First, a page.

King Louis XIV is believed to be the first modern European mushroom cultivator. They were grown in special caves near Paris. The English found it an easy crop to grow and experimented. However, when they tried to bring mushroom cultivation to the United States, they failed as the spawn deteriorated during travel. So, the United States began growing its own. In 1903, Louis F. Lambert, a French mycologist in St. Paul, Minnesota and his company the American Spawn Company produced the first “pure culture virgin spawn.” In 1930, the Census Bureau found 516 mushroom growers, 350 of which were in Chester County, Pennsylvania. By 2012-3, the National Agricultural Statistic Service found that the number had decreased to 298. There are over 38,000 varieties of mushrooms including over 3,000 in North America.

Kennett, PA is the self-proclaimed Mushroom Capitol of the World, which produces around 65 percent of the nation’s mushrooms. It is also where the annual Mushroom Festival is held during the second weekend of September in Kennett Square. The festival began as informal annual dinners in the early 1980s and when Mushroom Month became official, the governor of Pennsylvania formalized the Mushroom Festival.

The Mushroom Council’s website provides information on mushroom varieties and recopies. Mushrooms have no fat or cholesterol, low sodium, calories, and carbohydrates, but are high in antioxidants, vitamin B, and vitamin D – the only produce to produce vitamin D naturally – which was only discovered recently.

Here are some of the mushrooms in the area. A local mushroom farm grows shiitake and oyster mushrooms (pictured).

My family’s shiitake mushrooms

Here are some of the mushrooms I’ve seen recently. I would love it if any mycologists could tell me what some of them are! I’m assuming the white ones in various sizes are the same species at various stages.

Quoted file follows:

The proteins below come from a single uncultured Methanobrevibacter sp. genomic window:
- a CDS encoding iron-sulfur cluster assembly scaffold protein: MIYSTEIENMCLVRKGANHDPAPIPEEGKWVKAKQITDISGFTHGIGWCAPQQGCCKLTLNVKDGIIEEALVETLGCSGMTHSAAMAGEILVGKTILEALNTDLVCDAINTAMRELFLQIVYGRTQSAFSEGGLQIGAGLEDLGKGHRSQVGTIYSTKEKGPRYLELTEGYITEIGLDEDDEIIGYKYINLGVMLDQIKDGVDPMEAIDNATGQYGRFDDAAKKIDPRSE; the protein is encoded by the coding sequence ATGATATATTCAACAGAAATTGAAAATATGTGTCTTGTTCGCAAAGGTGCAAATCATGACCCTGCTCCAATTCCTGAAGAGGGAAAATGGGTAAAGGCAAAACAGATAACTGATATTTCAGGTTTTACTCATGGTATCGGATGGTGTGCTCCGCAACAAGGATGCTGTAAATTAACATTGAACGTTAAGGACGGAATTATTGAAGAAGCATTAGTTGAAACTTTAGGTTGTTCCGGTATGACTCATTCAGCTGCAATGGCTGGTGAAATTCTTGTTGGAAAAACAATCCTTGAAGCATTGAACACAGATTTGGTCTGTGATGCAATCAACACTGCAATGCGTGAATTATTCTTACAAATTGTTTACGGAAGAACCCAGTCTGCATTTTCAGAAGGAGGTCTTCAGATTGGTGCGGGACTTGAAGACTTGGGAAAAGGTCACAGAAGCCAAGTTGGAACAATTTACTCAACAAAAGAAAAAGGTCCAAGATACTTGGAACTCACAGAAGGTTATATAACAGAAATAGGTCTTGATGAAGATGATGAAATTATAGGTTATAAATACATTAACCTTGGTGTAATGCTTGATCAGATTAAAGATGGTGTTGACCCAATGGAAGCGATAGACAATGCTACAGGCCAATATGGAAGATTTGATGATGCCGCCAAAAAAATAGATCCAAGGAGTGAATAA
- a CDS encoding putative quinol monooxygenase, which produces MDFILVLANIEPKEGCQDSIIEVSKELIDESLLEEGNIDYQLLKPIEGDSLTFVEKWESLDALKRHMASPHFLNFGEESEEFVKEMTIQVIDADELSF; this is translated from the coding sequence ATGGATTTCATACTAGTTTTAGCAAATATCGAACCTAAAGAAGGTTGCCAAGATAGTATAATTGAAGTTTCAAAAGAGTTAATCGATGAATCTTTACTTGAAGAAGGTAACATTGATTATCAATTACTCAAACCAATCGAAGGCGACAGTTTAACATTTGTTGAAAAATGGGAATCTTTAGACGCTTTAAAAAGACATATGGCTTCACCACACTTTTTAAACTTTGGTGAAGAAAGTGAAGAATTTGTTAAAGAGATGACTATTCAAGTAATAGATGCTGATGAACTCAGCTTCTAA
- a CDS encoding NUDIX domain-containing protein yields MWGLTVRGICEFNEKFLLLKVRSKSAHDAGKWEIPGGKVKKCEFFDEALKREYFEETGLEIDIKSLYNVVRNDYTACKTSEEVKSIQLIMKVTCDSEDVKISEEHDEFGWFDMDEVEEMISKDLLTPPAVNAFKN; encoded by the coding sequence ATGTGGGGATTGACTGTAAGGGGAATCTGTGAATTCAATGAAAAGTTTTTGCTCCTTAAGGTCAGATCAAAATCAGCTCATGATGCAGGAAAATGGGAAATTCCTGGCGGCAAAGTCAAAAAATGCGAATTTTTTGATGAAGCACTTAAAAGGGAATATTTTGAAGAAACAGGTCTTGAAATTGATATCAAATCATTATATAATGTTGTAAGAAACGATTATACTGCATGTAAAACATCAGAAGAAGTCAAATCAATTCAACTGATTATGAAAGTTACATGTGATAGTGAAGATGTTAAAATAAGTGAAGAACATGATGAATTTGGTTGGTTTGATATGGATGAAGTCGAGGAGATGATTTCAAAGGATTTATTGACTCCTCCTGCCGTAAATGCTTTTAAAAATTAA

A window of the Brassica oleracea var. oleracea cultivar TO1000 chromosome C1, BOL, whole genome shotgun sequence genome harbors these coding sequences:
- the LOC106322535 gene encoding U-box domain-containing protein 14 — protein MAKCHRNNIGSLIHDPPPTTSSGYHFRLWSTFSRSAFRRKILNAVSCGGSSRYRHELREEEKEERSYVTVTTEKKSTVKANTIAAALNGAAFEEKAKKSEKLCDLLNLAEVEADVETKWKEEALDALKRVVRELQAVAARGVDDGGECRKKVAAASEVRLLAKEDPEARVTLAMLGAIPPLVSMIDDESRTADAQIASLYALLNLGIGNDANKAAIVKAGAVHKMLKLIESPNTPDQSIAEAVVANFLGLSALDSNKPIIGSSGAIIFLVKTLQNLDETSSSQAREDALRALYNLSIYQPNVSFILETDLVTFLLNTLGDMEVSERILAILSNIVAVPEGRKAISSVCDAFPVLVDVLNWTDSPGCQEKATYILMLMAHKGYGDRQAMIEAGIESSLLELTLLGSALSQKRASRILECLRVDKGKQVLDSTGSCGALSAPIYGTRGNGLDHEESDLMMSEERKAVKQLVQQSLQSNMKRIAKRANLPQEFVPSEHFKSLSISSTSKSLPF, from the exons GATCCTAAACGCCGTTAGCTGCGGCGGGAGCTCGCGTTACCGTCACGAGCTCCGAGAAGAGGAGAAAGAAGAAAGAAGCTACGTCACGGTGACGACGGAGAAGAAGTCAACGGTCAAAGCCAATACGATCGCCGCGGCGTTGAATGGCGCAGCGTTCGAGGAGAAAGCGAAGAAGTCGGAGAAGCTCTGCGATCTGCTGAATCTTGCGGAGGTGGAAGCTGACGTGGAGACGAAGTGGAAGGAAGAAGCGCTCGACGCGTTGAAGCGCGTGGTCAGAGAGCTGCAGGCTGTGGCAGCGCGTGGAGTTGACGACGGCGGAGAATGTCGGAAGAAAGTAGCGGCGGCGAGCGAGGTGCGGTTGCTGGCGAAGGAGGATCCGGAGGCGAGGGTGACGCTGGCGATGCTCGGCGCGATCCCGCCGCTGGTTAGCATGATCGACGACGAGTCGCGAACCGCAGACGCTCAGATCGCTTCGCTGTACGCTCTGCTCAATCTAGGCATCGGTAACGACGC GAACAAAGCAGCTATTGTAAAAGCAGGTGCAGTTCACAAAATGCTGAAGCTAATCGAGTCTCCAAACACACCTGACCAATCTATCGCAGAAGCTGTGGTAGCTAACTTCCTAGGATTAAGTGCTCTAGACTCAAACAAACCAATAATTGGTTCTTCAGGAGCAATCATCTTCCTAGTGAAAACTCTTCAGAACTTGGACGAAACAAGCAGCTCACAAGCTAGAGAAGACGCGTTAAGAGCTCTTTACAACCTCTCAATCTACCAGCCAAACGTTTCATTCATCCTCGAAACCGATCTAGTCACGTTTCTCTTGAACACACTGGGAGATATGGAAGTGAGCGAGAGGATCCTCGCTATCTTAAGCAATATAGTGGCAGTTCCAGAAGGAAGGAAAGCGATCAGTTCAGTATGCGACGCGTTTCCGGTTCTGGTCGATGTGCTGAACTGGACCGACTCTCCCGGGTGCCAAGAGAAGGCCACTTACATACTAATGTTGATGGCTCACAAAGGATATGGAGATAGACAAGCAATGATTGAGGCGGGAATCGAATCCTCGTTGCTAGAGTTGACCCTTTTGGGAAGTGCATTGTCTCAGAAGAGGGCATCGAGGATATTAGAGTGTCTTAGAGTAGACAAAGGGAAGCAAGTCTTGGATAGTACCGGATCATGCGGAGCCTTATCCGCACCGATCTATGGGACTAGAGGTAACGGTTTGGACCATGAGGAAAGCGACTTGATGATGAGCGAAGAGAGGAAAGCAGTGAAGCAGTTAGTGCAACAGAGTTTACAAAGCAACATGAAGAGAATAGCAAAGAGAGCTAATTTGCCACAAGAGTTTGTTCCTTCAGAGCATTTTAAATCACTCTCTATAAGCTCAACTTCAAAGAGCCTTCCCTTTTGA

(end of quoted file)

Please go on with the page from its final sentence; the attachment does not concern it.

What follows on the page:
September is also National Honey Month, initiated by the National Honey Board which collaborated with the U.S. Department of Agriculture in 1989. They chose September to coincide with the end of the honey collection season in the United States. There are 20,000 bee species, 4,000 native to the United States. One worker bee produces 1.5 teaspoon of honey in a lifetime and it takes around 22,700 bees to fill a honey jar. Americans consume about 1.3 pounds of honey per person annually.

In 2012 archaeologists discovered “the world’s oldest bee” in a ceramic jar in the country of Georgia, estimated to be 5,500 years old. An 8,000 year-old cave painting in Spain depicts honey harvesting and it has been used as medicine and food worldwide.

Despite Utah’s state emblem featuring a beehive and its nickname being “The Beehive State,” in 2016, it was not among the top 10 honey-producing states. They were: North Dakota, South Dakota, Montana, California, Florida, Texas, Minnesota, Michigan, Louisiana, and Georgia.

Honey comes in a variety of colors and flavors, including blue and purple. States in the southeastern United States produce purple honey

Here are some pictures of local bees and honey.

Scientists have recently begun to experiment to see if mushrooms can save the declining honeybee population, because mushrooms can help the bees fight off the varroa mite infection.